The Java Community Process, the official procedure for defining Java programming standards, is being updated to enable earlier participation by developers, JCP officials are announcing on Tuesday.
JCP 2.6 is being described by the JCP Program Management Office and Executive Committees as the most transparent and accessible iteration in the program’s evolution. With JCP 2.6, earlier access to draft specifications is provided to a broader group of developers for feedback, according to JCP officials.
Specifically, Version 2.6 opens up the first draft review to the public and offers developers early access to information about specifications. Developers are encouraged to provide more input earlier than before.
“In 2.6, one of the biggest changes that we’ve made is to add a transparency plan to each JSR,” said Aaron Williams, executive relations manager for JCP and a Sun Microsystems employee. Officials with JCP define transparency as providing information about specific Java Specification Requests.
Currently, each JSR undergoes early and later review periods. Under the current process, the first review is available only to official JCP members while the second review is available to the public. “Under JCP 2.6, we’ve increased the transparency by making the first review [period] open to the public,” Williams said. “It’s going to provide the public with the opportunity for providing comment and feedback on that draft.”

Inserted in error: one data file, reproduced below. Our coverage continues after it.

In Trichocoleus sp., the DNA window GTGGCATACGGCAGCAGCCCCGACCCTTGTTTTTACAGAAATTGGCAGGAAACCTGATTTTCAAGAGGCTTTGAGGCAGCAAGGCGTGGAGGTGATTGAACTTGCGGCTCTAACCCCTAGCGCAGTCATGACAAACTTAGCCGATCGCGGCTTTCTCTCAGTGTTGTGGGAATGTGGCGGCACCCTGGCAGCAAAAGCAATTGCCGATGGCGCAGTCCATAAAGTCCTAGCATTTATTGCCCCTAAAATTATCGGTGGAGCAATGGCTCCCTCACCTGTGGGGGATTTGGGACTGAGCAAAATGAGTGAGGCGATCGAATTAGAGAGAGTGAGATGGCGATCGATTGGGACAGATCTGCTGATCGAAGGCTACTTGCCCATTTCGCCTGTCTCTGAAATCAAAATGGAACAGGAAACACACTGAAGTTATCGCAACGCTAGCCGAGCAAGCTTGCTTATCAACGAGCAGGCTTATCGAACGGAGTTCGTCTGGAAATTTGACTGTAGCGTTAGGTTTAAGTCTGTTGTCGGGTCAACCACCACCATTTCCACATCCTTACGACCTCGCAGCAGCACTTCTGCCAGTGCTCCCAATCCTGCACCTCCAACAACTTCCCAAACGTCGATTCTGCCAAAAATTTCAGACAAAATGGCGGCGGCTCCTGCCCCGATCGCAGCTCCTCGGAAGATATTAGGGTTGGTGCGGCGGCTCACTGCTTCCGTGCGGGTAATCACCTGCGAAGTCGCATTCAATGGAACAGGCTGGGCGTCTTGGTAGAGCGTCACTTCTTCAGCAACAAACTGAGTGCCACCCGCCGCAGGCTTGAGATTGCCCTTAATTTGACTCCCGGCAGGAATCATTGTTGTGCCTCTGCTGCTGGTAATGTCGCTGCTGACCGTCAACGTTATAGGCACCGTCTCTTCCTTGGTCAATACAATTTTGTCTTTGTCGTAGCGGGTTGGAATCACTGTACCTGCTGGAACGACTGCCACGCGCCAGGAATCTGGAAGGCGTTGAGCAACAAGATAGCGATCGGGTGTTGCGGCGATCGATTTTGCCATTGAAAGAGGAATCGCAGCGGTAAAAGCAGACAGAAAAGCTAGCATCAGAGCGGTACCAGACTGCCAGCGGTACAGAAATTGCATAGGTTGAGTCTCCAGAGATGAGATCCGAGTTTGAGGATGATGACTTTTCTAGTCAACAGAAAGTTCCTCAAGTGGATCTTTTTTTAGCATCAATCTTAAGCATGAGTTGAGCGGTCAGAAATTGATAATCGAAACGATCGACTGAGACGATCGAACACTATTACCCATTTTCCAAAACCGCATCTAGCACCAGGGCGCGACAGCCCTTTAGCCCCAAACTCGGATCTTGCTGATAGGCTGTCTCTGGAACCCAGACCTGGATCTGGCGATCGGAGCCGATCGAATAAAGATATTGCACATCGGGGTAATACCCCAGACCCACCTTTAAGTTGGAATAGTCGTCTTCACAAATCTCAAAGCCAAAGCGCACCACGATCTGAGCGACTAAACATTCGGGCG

An official with Javalobby.org, an independent group of Java developers, favored the earlier participation by the general developer community at large.
“ I would always favor greater transparency because I think that there are many who may have useful insights or contributions to the overall process but who cannot afford either the time or the other resources to be JCP [members],” said Rick Ross, founder of Javalobby.org.
Additionally, moving balloting on JSRs to a second review period is expected to shorten the time it takes for an initial review period, Williams said. Currently, it takes several months for the first review because with a ballot taken after the initial review; developers of JSRs want to make sure their specification is developed enough so that it will not be voted down, he said.
“That change alone is going to encourage spec leads and expert groups to take their JSRs earlier to review than they do today,” said Williams.
Also being added in JSR 2.6 are tools to make it easier for specification leads to perform their job, including a community page that leads can use to provide drafts of the specification as well as scheduled updates. Version 2.6 also features overseer aliases to make it possible for people to participate who interested in a JSR but lack time to commit to a JSR expert group.
Recently, IBM has charged that Sun has too much control over the Java process. Williams said the changes in the JCP would make the process more participatory and open. An IBM representative Monday said the company would have no comment on JCP 2.6.
The JCP has produced JSRs such as JSR-127, to boost development of user interfaces for Web applications, and JSR-168, for portal interoperability.